futuristic technology-based sports

(CNN) — From metaverses to non-fungible tokens (NFT), new technologies are relentlessly changing the way we live our lives. And one of the biggest stages where that happens is sport.

Thanks to artificial intelligence, robotics and other technological innovations, new high-tech sports are taking their first steps worldwide. From robots that take to the field to play soccer to pilot-controlled drones that compete with each other, just like humans, machines are proving to have a competitive edge.

AI can now even create new sports, from strategies and rules of the game to the layout of the playing field.

These high-tech sports may sound like they’re from the future, but they already are. These are some of the most innovative.

Sport and technology in one: this is football with drones

Drone football is a fast-paced sport with an educational component.

In drone football, teams of three to five pilots score points by flying their “forward” drone through the opponent’s goal, while the opposing drone attempts to block them. It features three sets of intense three-minute gameplay in which players must weigh how aggressively they fly against the risk of damaging the drone.

The sport originated in South Korea and the first US drone soccer tournament was held in July last year at the Rocky Mountain State Games in Colorado. Leagues launched in Colorado, New York, Ohio and elsewhere, and US Drone Soccer introduced the sport to high schools, where it would be combined with educational programs where students learned how to build, program, and repair drones.

US Drone Soccer will also support the Africa Drone Soccer Challenge for a team of youth players, led by women, which will take place on January 29 in Lagos, Nigeria.

robot soccer

RoboCup Standard Platform League 2019, in Sydney, Australia.

The Robot World Cup Initiative, “RoboCup” for short, is a soccer competition for autonomous robots. It has various leagues, where robots of different sizes must make independent decisions while communicating effectively with their teammates.

The contest doubles as an international scientific project. In RoboCup Humanoid LeagueFor example, researchers encourage robotics challenges such as dynamic walking and running, kicking a ball while maintaining balance, visual perception of the ball, and teamwork.

Robots have come a long way since the first RoboCup in 1997, where 40 teams participated and 5,000 spectators attended, but the robots have had a hard time finding the ball and moving, according to the organization’s website. RoboCup 2021 featuring more than 300 teams, and now, robots can “reliably find the ball, move very quickly, and start exhibiting teamwork behavior.”

RoboCup’s ultimate goal is that by 2050, “a team of fully autonomous humanoid robot soccer players will win a football match, in compliance with official FIFA regulations, against the latest World Cup winner.”

drone racing

Drone Racing League pilots fly first-person at the DRL Vegas Championship Race, January 2022.

In first-person drone racing, the pilot steers the drone through a complex race track while wearing goggles that stream live video from the drone’s camera, so the pilot feels like he’s flying inside.

Elite pilots participate in the World Professional Drone Racing League (DRL), which has been televised by major networks, with their special racing drones traveling at 90 miles (145 kilometers) per hour.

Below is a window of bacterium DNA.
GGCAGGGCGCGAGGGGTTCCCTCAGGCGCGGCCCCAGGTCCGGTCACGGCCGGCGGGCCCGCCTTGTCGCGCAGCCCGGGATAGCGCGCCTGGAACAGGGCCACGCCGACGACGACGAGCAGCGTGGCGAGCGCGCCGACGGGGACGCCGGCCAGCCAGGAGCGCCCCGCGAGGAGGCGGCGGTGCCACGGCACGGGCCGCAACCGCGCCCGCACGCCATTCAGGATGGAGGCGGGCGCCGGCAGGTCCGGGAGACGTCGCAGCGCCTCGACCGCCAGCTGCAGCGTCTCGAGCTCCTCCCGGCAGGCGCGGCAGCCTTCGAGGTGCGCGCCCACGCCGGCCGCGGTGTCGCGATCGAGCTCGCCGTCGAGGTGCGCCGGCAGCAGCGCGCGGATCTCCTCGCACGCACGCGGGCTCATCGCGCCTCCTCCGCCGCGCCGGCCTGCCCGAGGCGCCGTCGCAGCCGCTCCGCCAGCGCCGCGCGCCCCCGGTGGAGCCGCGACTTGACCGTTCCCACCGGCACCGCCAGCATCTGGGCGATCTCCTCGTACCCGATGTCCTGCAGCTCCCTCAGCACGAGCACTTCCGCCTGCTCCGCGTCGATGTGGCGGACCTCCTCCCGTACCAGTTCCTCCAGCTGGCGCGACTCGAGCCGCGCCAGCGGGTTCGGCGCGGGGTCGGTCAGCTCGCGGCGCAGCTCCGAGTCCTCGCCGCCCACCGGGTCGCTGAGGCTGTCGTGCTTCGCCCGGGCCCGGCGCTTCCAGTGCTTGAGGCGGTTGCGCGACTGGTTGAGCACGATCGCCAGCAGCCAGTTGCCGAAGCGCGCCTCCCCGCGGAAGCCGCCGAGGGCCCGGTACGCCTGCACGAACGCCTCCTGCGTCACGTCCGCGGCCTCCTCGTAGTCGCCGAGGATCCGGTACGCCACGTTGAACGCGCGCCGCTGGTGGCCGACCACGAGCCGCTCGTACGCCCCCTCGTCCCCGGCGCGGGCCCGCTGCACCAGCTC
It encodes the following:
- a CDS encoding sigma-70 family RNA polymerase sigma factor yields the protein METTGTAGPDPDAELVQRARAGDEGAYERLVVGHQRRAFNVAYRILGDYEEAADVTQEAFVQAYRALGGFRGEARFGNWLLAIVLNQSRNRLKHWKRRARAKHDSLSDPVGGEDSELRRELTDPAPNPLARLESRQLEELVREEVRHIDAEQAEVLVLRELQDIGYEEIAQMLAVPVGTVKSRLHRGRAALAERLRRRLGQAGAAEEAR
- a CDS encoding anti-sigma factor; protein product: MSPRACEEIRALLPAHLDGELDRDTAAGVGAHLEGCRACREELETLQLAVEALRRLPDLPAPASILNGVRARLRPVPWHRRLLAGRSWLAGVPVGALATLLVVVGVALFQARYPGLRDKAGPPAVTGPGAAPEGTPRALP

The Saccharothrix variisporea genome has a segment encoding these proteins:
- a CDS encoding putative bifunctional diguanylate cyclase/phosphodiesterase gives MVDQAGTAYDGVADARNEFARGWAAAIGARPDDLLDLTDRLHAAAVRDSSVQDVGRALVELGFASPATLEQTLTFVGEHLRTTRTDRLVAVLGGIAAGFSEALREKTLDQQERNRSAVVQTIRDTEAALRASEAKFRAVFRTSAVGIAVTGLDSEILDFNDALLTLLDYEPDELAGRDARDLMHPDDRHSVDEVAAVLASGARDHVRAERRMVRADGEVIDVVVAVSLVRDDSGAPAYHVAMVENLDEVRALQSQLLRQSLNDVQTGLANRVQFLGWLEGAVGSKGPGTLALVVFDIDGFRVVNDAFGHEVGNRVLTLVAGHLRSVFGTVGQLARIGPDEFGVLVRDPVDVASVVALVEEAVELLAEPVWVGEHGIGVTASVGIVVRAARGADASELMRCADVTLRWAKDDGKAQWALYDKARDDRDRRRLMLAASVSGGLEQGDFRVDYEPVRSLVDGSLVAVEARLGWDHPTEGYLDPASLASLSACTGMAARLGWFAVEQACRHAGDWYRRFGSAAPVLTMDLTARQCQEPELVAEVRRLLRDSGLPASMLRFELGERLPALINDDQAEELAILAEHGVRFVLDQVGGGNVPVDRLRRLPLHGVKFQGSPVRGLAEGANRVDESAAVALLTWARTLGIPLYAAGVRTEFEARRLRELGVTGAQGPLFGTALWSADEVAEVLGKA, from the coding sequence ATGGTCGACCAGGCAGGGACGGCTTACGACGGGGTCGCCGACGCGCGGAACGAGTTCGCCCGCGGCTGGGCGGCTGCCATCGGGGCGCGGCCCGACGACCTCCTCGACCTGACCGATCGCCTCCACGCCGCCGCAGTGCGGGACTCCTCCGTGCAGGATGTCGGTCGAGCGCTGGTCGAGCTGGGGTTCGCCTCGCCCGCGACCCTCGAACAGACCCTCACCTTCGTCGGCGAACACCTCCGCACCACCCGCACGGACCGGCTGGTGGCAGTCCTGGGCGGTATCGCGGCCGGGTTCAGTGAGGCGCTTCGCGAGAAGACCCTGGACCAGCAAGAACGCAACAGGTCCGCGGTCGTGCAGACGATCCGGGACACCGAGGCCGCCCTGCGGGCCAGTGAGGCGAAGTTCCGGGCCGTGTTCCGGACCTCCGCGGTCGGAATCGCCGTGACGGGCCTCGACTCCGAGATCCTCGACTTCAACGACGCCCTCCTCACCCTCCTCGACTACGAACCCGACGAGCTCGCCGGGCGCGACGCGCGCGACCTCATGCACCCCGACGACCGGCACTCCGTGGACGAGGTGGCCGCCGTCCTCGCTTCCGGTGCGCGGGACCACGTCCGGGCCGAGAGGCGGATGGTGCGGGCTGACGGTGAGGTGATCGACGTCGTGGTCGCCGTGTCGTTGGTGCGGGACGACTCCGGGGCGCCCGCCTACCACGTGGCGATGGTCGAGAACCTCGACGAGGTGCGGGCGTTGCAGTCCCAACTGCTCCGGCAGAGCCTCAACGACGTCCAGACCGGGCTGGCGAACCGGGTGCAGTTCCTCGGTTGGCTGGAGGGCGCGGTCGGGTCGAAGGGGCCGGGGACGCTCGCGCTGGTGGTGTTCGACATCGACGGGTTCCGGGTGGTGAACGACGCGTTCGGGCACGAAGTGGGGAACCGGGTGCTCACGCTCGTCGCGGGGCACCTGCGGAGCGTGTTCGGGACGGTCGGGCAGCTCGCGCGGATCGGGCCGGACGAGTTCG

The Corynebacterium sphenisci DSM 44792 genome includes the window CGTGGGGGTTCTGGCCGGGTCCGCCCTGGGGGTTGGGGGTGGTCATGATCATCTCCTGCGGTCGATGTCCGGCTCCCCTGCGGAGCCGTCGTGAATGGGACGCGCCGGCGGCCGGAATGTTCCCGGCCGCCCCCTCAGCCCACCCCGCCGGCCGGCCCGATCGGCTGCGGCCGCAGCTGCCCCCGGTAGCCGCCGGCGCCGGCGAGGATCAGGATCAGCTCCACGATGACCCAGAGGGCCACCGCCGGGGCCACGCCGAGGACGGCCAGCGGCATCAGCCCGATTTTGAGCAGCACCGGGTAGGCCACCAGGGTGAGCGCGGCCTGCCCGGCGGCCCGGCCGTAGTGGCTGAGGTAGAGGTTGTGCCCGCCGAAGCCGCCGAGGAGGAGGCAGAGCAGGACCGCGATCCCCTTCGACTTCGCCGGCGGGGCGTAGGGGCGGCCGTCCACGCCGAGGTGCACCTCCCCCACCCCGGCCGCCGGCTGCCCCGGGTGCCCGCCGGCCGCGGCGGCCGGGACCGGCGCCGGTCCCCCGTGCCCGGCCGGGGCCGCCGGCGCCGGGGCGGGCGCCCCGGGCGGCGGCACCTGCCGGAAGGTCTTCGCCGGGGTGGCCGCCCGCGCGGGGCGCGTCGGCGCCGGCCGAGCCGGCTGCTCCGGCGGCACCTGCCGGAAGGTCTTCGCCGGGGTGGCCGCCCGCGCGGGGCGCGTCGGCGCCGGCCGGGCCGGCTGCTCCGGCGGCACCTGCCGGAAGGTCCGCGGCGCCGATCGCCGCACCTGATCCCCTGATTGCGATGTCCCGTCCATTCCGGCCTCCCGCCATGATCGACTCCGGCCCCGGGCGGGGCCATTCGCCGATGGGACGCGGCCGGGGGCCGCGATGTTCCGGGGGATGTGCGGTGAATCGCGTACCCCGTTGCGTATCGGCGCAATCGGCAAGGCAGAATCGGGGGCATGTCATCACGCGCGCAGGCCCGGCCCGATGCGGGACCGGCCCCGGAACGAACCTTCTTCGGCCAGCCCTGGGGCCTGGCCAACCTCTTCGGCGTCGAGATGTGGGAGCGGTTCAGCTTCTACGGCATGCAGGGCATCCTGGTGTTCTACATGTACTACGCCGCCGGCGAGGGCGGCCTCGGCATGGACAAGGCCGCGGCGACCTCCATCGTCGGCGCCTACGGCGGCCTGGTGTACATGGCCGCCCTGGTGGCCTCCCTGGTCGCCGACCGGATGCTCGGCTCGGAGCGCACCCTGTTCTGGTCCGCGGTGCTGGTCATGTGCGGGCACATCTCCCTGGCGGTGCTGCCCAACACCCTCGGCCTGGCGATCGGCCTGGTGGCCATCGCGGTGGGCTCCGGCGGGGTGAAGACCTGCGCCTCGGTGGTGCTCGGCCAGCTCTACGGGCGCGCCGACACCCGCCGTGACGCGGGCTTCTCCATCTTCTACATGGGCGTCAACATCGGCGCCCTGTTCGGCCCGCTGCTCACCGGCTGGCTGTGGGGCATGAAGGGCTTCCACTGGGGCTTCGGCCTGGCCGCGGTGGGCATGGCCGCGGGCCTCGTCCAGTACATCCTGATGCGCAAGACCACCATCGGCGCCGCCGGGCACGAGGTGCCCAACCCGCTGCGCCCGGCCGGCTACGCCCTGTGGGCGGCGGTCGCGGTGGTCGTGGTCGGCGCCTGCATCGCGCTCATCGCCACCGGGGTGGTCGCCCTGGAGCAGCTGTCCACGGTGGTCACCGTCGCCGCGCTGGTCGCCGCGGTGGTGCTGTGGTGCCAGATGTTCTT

Drone racing is believed to have started in Australia around 2010, when pilots attached cameras to their drones and rode them through parks and backyards, according to DRL CEO and founder Nicholas Horbaczewski. Since then, DRL has helped bring the sport into the mainstream. Six years after the league’s official launch in 2016, the sport now has 75 million active fans worldwide, Horbaczewski said.


Speedgate was created by artificial intelligence.

Speedgate It does not require advanced technology to play, but it is a game created by artificial intelligence. The sport combines aspects of helipad, rugby and football, with the playing field consisting of three closed circles arranged in a line. In three seven-minute periods, two teams of six pass the ball to each other, either throwing it below the waist or kicking it, with the goal of kicking the ball through the last gate to score.

“Deep learning algorithms” are used to generate ideas for every aspect of the game, from gameplay and rules to logos, according to AKQA, the design agency behind Speedgate. The team trained the neural network using rules from about 400 sports. More than 1,000 results were generated, some of them “really dangerous”, according to AKQA, such as an exploding disc relay in which disc-like objects are thrown at the player exploding on impact. Others are simply “absolutely nonsensical”, such as the “hot air balloon string racket” in which a team is suspended from a rope between two hot air balloons, hitting objects with rackets.

Speedgate has been officially recognized by the Oregon Sports Authority and is now a collegiate league across the United States, AKQA said.

segway polo

Captain Nevin Roach (in blue) attacks the Barbados team at the 2019 World Segway Polo Championship, Sweden.

Segway polo is a team sport in which players in self-balancing electric two-wheelers try to score goals by hitting the ball across the finish line with their hammers.

Originating in the US, the sport is now played in Germany, Sweden, England, Barbados, Spain, Lebanon and other countries. The Segway Polo World Championship, named the “Woz Challenge Cup” after Apple founder and Segway polo player Steve Wozniak, was founded in 2006. The Segway Polo Club of Barbados (SPCB) is the most successful team in the history of the sport, having won the World Championship five times, most recently in 2019.

Matt Thompson

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